Start difference host2 - host1          : -28558 messages, -8405244919 bytes (-7.828 GiB)
Final difference host2 - host1          : -28558 messages, -8405244919 bytes (-7.828 GiB)
The sync is not finished, there are 49 identified messages in host1 that are not on host2.
There is no unidentified message
The sync is not strict, there are 5 messages in host2 that are not on host1. Use --delete2 to delete them and have a strict sync. (5 identified messages in host2)
Detected 0 errors

The statistics of the dry-run also show how many mailbox folders (262) and e-mails (28558) will be synced. The simulated run obviously runs pretty quickly – it took around 40s to complete.

Real mailbox migration

Time to do the real sync now. As, in this situation, more than 28k mails need to be transferred, this can take a while…

ck@linux ~/build/imapsync-1.977 $ ./imapsync --host1 source.example.com --user1 source@example.com --password1 12345678 --host2 target.example.com --user2 target@example.com --password2 87654321



Host1 Nb folders:                   262 folders
Host2 Nb folders:                   262 folders

Host1 Nb messages:                28568 messages
Host2 Nb messages:                28538 messages

Host1 Total size:            8405740214 bytes (7.828 GiB)
Host2 Total size:            8385683883 bytes (7.810 GiB)

Host1 Biggest message:         72919837 bytes (69.542 MiB)
Host2 Biggest message:         72919837 bytes (69.542 MiB)

Time spent on sizing:        21.5 seconds
++++ Statistics
Transfer started on                     : Wed Dec 30 10:09:36 2020
Transfer ended on                       : Wed Dec 30 11:51:20 2020
Transfer time                           : 6103.7 sec
Folders synced                          : 262/262 synced
Messages transferred                    : 28532 
Messages skipped                        : 36
Messages found duplicate on host1       : 22
Messages found duplicate on host2       : 0
Messages found crossduplicate on host2  : 0
Messages void (noheader) on host1       : 14  in order to sync those 14 unidentified messages, add option --addheader
Messages void (noheader) on host2       : 0
Messages found in host1 not in host2    : 0 messages
Messages found in host2 not in host1    : 6 messages
Messages deleted on host1               : 0
Messages deleted on host2               : 0
Total bytes transferred                 : 8385026114 (7.809 GiB)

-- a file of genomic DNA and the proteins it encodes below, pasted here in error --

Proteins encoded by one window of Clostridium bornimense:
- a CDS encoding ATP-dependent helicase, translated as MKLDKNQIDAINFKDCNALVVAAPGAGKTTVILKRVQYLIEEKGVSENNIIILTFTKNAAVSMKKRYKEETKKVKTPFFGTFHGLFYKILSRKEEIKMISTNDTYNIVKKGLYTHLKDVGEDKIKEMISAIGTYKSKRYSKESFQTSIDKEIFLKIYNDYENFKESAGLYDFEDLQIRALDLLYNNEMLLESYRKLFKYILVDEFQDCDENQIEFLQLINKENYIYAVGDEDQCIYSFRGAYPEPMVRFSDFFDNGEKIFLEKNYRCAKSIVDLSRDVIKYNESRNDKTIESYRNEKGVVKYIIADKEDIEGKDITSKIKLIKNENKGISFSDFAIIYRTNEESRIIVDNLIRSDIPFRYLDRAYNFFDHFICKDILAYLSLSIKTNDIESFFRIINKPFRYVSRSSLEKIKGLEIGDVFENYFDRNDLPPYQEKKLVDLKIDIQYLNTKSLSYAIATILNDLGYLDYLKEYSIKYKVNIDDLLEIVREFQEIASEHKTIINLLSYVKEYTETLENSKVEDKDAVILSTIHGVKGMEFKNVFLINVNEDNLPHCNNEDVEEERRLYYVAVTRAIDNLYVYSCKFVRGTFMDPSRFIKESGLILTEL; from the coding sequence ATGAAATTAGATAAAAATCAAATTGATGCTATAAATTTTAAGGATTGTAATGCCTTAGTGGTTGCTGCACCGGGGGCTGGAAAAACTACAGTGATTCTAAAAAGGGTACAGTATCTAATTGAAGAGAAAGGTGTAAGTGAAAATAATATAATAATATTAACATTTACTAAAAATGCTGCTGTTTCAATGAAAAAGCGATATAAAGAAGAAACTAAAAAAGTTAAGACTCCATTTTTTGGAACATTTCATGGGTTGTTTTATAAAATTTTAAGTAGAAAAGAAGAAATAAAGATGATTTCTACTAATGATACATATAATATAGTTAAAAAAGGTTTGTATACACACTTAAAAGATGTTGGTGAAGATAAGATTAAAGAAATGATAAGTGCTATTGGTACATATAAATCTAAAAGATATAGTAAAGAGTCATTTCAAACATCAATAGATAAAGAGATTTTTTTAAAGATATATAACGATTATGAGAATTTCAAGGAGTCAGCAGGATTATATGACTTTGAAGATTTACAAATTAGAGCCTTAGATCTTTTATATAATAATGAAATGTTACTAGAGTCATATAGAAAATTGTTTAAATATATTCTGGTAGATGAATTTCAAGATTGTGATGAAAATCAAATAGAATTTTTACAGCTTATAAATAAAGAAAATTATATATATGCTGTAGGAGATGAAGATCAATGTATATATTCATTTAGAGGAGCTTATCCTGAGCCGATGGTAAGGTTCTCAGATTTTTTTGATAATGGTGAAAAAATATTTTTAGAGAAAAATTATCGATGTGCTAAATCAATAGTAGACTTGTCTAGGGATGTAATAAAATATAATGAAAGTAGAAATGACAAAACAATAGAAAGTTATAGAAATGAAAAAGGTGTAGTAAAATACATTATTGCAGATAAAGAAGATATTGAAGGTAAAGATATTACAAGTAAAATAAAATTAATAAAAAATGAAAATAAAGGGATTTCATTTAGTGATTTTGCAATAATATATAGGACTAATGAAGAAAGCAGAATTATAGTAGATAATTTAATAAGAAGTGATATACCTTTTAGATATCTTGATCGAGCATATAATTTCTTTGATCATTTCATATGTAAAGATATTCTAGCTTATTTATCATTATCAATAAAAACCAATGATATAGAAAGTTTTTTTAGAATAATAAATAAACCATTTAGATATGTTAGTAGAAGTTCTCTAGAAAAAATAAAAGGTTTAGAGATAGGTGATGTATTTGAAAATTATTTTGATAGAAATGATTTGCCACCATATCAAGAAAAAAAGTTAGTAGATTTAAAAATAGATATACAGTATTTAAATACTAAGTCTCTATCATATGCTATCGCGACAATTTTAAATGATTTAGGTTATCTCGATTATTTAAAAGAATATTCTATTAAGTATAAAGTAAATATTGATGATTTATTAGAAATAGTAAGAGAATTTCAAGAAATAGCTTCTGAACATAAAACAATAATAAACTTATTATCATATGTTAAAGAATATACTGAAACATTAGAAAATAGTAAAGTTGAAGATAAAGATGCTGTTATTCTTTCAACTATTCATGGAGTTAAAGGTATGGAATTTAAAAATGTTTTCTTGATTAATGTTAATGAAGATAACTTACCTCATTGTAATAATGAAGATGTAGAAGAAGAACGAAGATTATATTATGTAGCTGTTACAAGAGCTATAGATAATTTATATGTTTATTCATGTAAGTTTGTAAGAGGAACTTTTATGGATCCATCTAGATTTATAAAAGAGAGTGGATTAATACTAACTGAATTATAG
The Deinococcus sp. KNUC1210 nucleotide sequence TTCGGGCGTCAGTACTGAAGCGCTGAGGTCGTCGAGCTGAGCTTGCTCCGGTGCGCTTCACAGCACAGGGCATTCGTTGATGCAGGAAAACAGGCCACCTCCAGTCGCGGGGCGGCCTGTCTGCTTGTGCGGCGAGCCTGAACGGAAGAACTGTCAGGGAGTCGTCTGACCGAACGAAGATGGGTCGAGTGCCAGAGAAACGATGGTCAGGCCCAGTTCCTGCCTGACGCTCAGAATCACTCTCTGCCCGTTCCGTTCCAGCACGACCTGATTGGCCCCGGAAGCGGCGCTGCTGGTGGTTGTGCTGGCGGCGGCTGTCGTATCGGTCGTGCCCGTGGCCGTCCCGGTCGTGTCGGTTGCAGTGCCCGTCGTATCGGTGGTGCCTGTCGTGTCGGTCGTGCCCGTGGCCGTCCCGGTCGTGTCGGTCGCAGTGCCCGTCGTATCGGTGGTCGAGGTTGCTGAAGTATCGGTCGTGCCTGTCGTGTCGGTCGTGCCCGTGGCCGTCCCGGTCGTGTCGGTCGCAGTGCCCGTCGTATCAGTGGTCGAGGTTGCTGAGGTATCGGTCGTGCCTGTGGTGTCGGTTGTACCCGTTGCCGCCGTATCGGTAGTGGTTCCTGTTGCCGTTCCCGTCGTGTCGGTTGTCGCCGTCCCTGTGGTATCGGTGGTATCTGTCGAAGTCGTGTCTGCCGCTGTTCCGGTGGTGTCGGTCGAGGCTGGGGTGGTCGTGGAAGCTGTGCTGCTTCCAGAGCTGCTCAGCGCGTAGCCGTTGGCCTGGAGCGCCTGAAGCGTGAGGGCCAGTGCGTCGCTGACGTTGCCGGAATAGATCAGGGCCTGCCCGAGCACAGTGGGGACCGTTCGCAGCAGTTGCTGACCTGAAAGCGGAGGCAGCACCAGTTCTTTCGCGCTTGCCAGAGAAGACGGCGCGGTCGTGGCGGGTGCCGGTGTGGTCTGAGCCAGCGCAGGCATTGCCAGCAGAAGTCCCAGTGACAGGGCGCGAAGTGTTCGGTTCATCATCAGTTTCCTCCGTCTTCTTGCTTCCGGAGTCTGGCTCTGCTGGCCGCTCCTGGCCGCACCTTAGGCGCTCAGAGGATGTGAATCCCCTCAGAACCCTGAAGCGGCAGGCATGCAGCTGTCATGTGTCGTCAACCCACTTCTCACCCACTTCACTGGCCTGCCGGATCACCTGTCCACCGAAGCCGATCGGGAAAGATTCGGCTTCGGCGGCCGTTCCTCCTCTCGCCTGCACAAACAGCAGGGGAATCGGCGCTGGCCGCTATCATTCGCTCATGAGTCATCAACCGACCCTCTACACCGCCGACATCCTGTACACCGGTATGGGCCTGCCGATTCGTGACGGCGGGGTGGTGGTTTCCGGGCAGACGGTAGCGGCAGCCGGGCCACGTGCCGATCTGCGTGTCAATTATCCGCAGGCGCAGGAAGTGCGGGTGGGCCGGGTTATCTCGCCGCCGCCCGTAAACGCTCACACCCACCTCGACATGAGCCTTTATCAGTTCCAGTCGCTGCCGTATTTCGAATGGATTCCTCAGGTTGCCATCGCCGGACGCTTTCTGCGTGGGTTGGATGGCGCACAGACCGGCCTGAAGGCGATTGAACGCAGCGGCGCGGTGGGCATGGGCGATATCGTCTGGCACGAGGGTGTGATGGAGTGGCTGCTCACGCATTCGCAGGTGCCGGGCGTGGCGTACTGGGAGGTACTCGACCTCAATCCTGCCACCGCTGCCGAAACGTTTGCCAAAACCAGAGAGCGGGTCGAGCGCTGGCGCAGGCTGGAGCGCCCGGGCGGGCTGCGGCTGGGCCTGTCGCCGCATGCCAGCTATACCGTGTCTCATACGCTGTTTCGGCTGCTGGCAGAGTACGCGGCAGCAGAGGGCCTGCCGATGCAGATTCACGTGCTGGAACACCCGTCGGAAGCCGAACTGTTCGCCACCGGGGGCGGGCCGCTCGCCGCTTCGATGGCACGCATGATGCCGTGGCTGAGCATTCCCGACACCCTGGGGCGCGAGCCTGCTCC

Total bytes skipped                     : 351682 (343.439 KiB)
Message rate                            : 4.7 messages/s
Average bandwidth rate                  : 1341.6 KiB/s
Reconnections to host1                  : 0
Reconnections to host2                  : 0
Memory consumption at the end           : 411.2 MiB (started with 221.6 MiB)
Load end is                             : 1.41 1.60 1.85 1/1461 on 4 cores
Biggest message                         : 72919837 bytes (69.542 MiB)
Memory/biggest message ratio            : 5.9
Start difference host2 - host1          : -28558 messages, -8405244919 bytes (-7.828 GiB)
Final difference host2 - host1          : -30 messages, -20056331 bytes (-19.127 MiB)
The sync looks good, all 28528 identified messages in host1 are on host2.
There are 14 unidentified messages (usually Sent or Draft messages). To sync them add option --addheader
The sync is not strict, there are 6 messages in host2 that are not on host1. Use --delete2 to delete them and have a strict sync. (28534 identified messages in host2)
Detected 0 errors

Finally after 6103 seconds (~1h 41min), the IMAP migration with more than 7.8 GB was completed and the target mailbox contained 28558 mails. Important to note: All e-mail headers remain unchanged. This also means that the dates of each e-mail (received, sent) remain the same. The same views and the same order of the e-mails are showing up in the new mailbox.

Claudio Kuenzler
Claudio has been writing way over 1000 articles on his own blog since 2008 already. He is fascinated by technology, especially Open Source Software. As a Senior Systems Engineer he has seen and solved a lot of problems - and writes about them.